By Daniel Hunter
New research from Group Risk Development (GRiD), the trade body for the group risk industry, has highlighted how serious stress remains as a health risk to businesses in the UK.
The annual survey, obtained by interviewing 500 employers, found that one in five (21%) of employers questioned considered stress/mental health issues to be the number one health risk to their business. Family concerns (20%) and maintaining a good work/life balance (19%) were shown to be the second and third health risks to businesses.
The findings also show how important tackling stress and fostering workplace well-being are to employers. 31% of those questioned felt that managing stress and mental ill health was their top priority for 2013 - a 5% increase on last year’s sample. Meanwhile, 35% of employers questioned claimed that maintaining a good work/life balance in the workplace was paramount, further highlighting the importance of instigating positive work practice, particularly in growing businesses.
Tellingly, among the survey sample, employers appear to be taking active steps to reduce the impact of stress in their business and to improve work/life balance, with 34% of employers already having flexible working initiatives in place to tackle these issues.
The figures are particularly timely in light of Stress Awareness Day on 7th November which aims to highlight the problem of stress in the workplace.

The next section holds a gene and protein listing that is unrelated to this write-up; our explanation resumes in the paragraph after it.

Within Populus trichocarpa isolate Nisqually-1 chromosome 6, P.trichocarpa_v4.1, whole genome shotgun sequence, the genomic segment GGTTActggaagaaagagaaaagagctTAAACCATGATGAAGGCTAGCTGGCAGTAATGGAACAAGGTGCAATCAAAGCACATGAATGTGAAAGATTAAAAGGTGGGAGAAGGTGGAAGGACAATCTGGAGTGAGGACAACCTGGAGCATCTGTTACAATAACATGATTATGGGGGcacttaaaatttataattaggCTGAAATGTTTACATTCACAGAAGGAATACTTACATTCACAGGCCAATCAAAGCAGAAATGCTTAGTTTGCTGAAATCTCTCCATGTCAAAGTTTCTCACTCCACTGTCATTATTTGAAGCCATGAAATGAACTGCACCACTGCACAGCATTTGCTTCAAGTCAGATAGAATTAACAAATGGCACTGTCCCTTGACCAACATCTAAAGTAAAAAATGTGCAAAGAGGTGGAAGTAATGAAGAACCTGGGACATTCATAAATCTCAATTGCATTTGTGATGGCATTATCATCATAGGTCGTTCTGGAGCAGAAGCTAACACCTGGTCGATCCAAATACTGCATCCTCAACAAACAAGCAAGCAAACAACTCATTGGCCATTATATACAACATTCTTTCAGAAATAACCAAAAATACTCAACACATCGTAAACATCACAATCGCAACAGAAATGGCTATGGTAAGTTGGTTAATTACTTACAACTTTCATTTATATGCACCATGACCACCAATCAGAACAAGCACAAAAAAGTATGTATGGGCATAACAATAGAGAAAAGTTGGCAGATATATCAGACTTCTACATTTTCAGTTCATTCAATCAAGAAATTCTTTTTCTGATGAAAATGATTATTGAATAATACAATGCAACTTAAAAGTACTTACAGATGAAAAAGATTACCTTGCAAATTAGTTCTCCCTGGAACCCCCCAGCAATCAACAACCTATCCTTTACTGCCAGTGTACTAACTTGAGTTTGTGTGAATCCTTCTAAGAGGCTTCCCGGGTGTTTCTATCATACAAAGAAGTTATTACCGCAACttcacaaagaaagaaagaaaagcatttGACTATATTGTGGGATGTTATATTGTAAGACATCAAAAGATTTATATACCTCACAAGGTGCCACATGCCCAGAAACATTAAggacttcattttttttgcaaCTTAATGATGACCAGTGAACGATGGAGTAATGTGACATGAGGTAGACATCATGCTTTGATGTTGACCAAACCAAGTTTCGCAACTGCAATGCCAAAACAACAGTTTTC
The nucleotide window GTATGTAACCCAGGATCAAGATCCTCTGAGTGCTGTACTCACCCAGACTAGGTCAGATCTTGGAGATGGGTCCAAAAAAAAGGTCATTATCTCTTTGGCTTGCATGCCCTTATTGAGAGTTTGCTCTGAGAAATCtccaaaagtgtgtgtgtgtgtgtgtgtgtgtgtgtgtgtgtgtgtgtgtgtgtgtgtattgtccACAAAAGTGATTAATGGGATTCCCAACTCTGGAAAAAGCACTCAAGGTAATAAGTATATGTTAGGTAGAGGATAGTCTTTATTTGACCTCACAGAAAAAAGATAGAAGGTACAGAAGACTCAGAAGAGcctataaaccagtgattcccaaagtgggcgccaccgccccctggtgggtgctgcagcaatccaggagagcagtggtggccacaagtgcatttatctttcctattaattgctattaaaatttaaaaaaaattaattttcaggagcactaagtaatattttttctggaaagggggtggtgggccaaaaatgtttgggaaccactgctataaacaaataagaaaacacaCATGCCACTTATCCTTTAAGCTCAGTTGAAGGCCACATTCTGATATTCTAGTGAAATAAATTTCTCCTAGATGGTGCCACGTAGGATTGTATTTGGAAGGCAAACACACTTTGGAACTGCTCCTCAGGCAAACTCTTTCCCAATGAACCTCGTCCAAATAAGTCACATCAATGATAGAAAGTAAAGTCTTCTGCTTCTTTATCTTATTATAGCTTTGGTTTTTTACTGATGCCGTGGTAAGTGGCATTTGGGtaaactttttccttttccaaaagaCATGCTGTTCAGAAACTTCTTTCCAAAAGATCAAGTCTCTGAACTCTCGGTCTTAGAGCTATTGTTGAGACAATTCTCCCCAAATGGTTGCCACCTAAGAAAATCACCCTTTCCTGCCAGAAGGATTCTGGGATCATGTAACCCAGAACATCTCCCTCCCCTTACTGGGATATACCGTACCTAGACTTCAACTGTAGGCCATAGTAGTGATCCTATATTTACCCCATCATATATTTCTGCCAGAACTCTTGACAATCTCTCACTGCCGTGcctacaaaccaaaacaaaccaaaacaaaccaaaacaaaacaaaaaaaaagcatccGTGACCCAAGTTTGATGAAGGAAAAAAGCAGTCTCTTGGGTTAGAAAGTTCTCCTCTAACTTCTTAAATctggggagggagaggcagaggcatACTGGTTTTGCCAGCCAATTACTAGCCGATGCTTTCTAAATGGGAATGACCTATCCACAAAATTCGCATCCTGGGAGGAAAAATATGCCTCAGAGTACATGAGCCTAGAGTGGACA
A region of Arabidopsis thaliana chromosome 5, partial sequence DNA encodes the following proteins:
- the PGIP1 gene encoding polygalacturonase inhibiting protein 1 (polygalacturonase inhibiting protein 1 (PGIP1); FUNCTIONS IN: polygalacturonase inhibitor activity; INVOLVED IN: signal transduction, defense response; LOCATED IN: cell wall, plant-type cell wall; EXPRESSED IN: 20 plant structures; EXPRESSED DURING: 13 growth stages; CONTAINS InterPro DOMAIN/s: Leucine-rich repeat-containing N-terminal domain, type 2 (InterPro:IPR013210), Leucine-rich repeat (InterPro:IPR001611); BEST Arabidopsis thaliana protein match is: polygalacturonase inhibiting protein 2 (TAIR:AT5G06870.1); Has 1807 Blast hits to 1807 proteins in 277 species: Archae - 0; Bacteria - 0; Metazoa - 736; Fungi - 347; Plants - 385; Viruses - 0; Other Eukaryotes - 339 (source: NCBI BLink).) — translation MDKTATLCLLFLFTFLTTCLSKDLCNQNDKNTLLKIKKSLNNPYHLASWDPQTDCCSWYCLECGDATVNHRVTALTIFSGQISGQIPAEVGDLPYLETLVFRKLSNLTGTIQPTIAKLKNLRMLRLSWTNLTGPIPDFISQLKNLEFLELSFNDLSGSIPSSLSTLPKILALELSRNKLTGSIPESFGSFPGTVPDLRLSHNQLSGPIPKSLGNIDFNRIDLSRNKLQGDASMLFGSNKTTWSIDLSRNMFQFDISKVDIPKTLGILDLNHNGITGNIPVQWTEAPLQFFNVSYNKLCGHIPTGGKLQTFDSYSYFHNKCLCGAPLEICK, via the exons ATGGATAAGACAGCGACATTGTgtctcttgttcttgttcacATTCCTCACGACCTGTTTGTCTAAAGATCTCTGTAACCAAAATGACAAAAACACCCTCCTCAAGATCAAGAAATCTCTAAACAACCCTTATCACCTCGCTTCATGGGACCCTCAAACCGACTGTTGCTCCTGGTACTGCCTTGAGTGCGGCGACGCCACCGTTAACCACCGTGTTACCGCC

Katharine Moxham, spokesperson for GRiD, commented: “Stress is often not taken seriously and overlooked as a main health risk for businesses, compared to acute medical conditions such as heart attack or cancer. These figures prove just how big an impact stress can have on employers when managing the well-being of their business and the implications it may have on absence rates. It also provides a timely reminder for businesses to take action to avoid stress in the workplace developing into more serious, often preventable, conditions.
“In times of increased economic pressure it is important for employers to consider firstly the wellbeing of their employees and what wider implications are suggested by high levels of stress or other mental illness, and secondly what provisions they have in place to ensure both the employee and the employer are provided with coping mechanisms and are also adequately protected in case of long-term absence.
“Many employers in the private sector have a group income protection (GIP) scheme in place as part of their overall absence management strategy. Offering early intervention and rehabilitation support as well as all important financial support for employees and their families should illness or injury prevent them from working, GIP represents affordable peace of mind to many employers and can offer effective interventions when dealing with stress-related and mental health issues.”
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